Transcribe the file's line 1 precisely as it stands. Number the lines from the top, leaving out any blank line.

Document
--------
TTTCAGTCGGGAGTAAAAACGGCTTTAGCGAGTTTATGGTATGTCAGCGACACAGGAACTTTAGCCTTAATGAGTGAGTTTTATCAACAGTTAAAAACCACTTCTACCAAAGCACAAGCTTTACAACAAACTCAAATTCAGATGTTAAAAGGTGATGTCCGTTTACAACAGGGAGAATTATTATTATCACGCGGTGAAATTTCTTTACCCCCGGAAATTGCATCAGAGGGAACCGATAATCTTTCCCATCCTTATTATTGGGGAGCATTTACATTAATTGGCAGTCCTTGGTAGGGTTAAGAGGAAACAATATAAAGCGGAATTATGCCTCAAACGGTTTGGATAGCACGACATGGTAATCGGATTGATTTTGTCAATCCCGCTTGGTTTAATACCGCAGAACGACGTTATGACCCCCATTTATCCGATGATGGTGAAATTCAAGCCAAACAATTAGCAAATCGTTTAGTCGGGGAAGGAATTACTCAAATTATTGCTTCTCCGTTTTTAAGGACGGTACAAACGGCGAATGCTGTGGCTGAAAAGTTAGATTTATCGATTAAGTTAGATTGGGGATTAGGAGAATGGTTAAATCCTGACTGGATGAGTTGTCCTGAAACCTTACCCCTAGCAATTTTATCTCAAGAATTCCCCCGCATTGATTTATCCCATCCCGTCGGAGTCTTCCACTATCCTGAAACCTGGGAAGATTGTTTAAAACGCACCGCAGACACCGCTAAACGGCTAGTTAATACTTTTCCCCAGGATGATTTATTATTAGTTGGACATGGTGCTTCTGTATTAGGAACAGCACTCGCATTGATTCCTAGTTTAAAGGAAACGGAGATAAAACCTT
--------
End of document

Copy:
TTTCAGTCGGGAGTAAAAACGGCTTTAGCGAGTTTATGGTATGTCAGCGACACAGGAACTTTAGCCTTAATGAGTGAGTTTTATCAACAGTTAAAAACCACTTCTACCAAAGCACAAGCTTTACAACAAACTCAAATTCAGATGTTAAAAGGTGATGTCCGTTTACAACAGGGAGAATTATTATTATCACGCGGTGAAATTTCTTTACCCCCGGAAATTGCATCAGAGGGAACCGATAATCTTTCCCATCCTTATTATTGGGGAGCATTTACATTAATTGGCAGTCCTTGGTAGGGTTAAGAGGAAACAATATAAAGCGGAATTATGCCTCAAACGGTTTGGATAGCACGACATGGTAATCGGATTGATTTTGTCAATCCCGCTTGGTTTAATACCGCAGAACGACGTTATGACCCCCATTTATCCGATGATGGTGAAATTCAAGCCAAACAATTAGCAAATCGTTTAGTCGGGGAAGGAATTACTCAAATTATTGCTTCTCCGTTTTTAAGGACGGTACAAACGGCGAATGCTGTGGCTGAAAAGTTAGATTTATCGATTAAGTTAGATTGGGGATTAGGAGAATGGTTAAATCCTGACTGGATGAGTTGTCCTGAAACCTTACCCCTAGCAATTTTATCTCAAGAATTCCCCCGCATTGATTTATCCCATCCCGTCGGAGTCTTCCACTATCCTGAAACCTGGGAAGATTGTTTAAAACGCACCGCAGACACCGCTAAACGGCTAGTTAATACTTTTCCCCAGGATGATTTATTATTAGTTGGACATGGTGCTTCTGTATTAGGAACAGCACTCGCATTGATTCCTAGTTTAAAGGAAACGGAGATAAAACCTT